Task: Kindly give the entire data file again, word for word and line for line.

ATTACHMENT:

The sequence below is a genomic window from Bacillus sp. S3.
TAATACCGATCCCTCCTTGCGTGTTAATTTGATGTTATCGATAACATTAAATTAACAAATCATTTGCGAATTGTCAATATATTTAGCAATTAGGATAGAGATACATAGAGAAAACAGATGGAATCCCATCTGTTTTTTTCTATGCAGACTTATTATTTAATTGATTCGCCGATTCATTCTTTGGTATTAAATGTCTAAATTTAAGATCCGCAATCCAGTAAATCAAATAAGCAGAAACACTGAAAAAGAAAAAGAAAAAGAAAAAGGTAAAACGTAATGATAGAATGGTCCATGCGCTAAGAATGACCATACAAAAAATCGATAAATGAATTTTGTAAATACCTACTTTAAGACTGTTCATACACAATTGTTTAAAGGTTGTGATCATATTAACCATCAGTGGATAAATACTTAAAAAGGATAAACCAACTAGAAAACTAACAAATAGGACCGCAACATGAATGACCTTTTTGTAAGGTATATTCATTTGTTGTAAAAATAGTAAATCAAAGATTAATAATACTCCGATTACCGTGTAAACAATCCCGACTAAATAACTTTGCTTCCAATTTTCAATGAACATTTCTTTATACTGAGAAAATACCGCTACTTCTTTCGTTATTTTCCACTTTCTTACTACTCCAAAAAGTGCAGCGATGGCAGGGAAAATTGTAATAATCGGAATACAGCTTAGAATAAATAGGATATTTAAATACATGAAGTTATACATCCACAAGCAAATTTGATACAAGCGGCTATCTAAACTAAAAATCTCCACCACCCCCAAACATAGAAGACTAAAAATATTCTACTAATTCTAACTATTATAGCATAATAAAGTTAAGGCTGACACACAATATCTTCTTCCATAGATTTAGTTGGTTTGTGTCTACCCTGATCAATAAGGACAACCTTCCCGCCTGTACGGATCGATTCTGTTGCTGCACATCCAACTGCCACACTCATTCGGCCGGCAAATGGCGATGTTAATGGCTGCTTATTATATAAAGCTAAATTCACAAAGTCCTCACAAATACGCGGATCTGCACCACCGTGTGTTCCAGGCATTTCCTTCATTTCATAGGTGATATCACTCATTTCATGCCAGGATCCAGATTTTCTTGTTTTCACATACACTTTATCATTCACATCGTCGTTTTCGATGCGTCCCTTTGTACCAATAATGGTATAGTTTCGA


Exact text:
The sequence below is a genomic window from Bacillus sp. S3.
TAATACCGATCCCTCCTTGCGTGTTAATTTGATGTTATCGATAACATTAAATTAACAAATCATTTGCGAATTGTCAATATATTTAGCAATTAGGATAGAGATACATAGAGAAAACAGATGGAATCCCATCTGTTTTTTTCTATGCAGACTTATTATTTAATTGATTCGCCGATTCATTCTTTGGTATTAAATGTCTAAATTTAAGATCCGCAATCCAGTAAATCAAATAAGCAGAAACACTGAAAAAGAAAAAGAAAAAGAAAAAGGTAAAACGTAATGATAGAATGGTCCATGCGCTAAGAATGACCATACAAAAAATCGATAAATGAATTTTGTAAATACCTACTTTAAGACTGTTCATACACAATTGTTTAAAGGTTGTGATCATATTAACCATCAGTGGATAAATACTTAAAAAGGATAAACCAACTAGAAAACTAACAAATAGGACCGCAACATGAATGACCTTTTTGTAAGGTATATTCATTTGTTGTAAAAATAGTAAATCAAAGATTAATAATACTCCGATTACCGTGTAAACAATCCCGACTAAATAACTTTGCTTCCAATTTTCAATGAACATTTCTTTATACTGAGAAAATACCGCTACTTCTTTCGTTATTTTCCACTTTCTTACTACTCCAAAAAGTGCAGCGATGGCAGGGAAAATTGTAATAATCGGAATACAGCTTAGAATAAATAGGATATTTAAATACATGAAGTTATACATCCACAAGCAAATTTGATACAAGCGGCTATCTAAACTAAAAATCTCCACCACCCCCAAACATAGAAGACTAAAAATATTCTACTAATTCTAACTATTATAGCATAATAAAGTTAAGGCTGACACACAATATCTTCTTCCATAGATTTAGTTGGTTTGTGTCTACCCTGATCAATAAGGACAACCTTCCCGCCTGTACGGATCGATTCTGTTGCTGCACATCCAACTGCCACACTCATTCGGCCGGCAAATGGCGATGTTAATGGCTGCTTATTATATAAAGCTAAATTCACAAAGTCCTCACAAATACGCGGATCTGCACCACCGTGTGTTCCAGGCATTTCCTTCATTTCATAGGTGATATCACTCATTTCATGCCAGGATCCAGATTTTCTTGTTTTCACATACACTTTATCATTCACATCGTCGTTTTCGATGCGTCCCTTTGTACCAATAATGGTATAGTTTCGA